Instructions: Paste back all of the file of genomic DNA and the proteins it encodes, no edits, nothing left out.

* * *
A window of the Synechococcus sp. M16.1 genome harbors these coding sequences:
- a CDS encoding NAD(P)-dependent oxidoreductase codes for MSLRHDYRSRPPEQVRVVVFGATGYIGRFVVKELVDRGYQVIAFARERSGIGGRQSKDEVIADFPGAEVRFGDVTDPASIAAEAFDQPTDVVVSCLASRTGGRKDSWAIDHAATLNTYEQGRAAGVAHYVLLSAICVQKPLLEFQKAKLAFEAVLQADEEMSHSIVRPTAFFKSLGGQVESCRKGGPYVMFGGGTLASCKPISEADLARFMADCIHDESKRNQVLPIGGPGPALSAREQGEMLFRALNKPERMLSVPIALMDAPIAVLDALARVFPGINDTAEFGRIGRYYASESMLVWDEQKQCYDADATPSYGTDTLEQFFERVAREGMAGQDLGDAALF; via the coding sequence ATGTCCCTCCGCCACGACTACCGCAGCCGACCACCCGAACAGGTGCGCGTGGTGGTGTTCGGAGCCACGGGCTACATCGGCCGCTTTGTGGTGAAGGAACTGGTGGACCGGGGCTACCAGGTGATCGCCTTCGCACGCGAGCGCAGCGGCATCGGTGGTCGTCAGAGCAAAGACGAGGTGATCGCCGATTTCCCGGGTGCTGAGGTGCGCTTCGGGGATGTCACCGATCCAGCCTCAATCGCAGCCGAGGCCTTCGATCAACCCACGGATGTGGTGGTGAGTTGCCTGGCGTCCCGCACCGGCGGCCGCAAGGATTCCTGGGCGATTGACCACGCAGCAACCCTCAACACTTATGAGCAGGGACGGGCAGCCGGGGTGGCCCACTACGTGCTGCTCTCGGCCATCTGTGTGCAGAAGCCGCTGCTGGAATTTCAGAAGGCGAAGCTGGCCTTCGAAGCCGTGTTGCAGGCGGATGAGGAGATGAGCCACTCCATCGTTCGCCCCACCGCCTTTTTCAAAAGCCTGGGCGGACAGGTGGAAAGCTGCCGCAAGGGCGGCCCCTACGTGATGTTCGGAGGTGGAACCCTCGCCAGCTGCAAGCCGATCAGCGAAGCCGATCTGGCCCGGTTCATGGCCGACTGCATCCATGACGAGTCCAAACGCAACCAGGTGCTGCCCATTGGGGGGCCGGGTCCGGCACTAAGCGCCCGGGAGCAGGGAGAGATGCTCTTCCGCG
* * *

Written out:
A window of the Synechococcus sp. M16.1 genome harbors these coding sequences:
- a CDS encoding NAD(P)-dependent oxidoreductase codes for MSLRHDYRSRPPEQVRVVVFGATGYIGRFVVKELVDRGYQVIAFARERSGIGGRQSKDEVIADFPGAEVRFGDVTDPASIAAEAFDQPTDVVVSCLASRTGGRKDSWAIDHAATLNTYEQGRAAGVAHYVLLSAICVQKPLLEFQKAKLAFEAVLQADEEMSHSIVRPTAFFKSLGGQVESCRKGGPYVMFGGGTLASCKPISEADLARFMADCIHDESKRNQVLPIGGPGPALSAREQGEMLFRALNKPERMLSVPIALMDAPIAVLDALARVFPGINDTAEFGRIGRYYASESMLVWDEQKQCYDADATPSYGTDTLEQFFERVAREGMAGQDLGDAALF; via the coding sequence ATGTCCCTCCGCCACGACTACCGCAGCCGACCACCCGAACAGGTGCGCGTGGTGGTGTTCGGAGCCACGGGCTACATCGGCCGCTTTGTGGTGAAGGAACTGGTGGACCGGGGCTACCAGGTGATCGCCTTCGCACGCGAGCGCAGCGGCATCGGTGGTCGTCAGAGCAAAGACGAGGTGATCGCCGATTTCCCGGGTGCTGAGGTGCGCTTCGGGGATGTCACCGATCCAGCCTCAATCGCAGCCGAGGCCTTCGATCAACCCACGGATGTGGTGGTGAGTTGCCTGGCGTCCCGCACCGGCGGCCGCAAGGATTCCTGGGCGATTGACCACGCAGCAACCCTCAACACTTATGAGCAGGGACGGGCAGCCGGGGTGGCCCACTACGTGCTGCTCTCGGCCATCTGTGTGCAGAAGCCGCTGCTGGAATTTCAGAAGGCGAAGCTGGCCTTCGAAGCCGTGTTGCAGGCGGATGAGGAGATGAGCCACTCCATCGTTCGCCCCACCGCCTTTTTCAAAAGCCTGGGCGGACAGGTGGAAAGCTGCCGCAAGGGCGGCCCCTACGTGATGTTCGGAGGTGGAACCCTCGCCAGCTGCAAGCCGATCAGCGAAGCCGATCTGGCCCGGTTCATGGCCGACTGCATCCATGACGAGTCCAAACGCAACCAGGTGCTGCCCATTGGGGGGCCGGGTCCGGCACTAAGCGCCCGGGAGCAGGGAGAGATGCTCTTCCGCG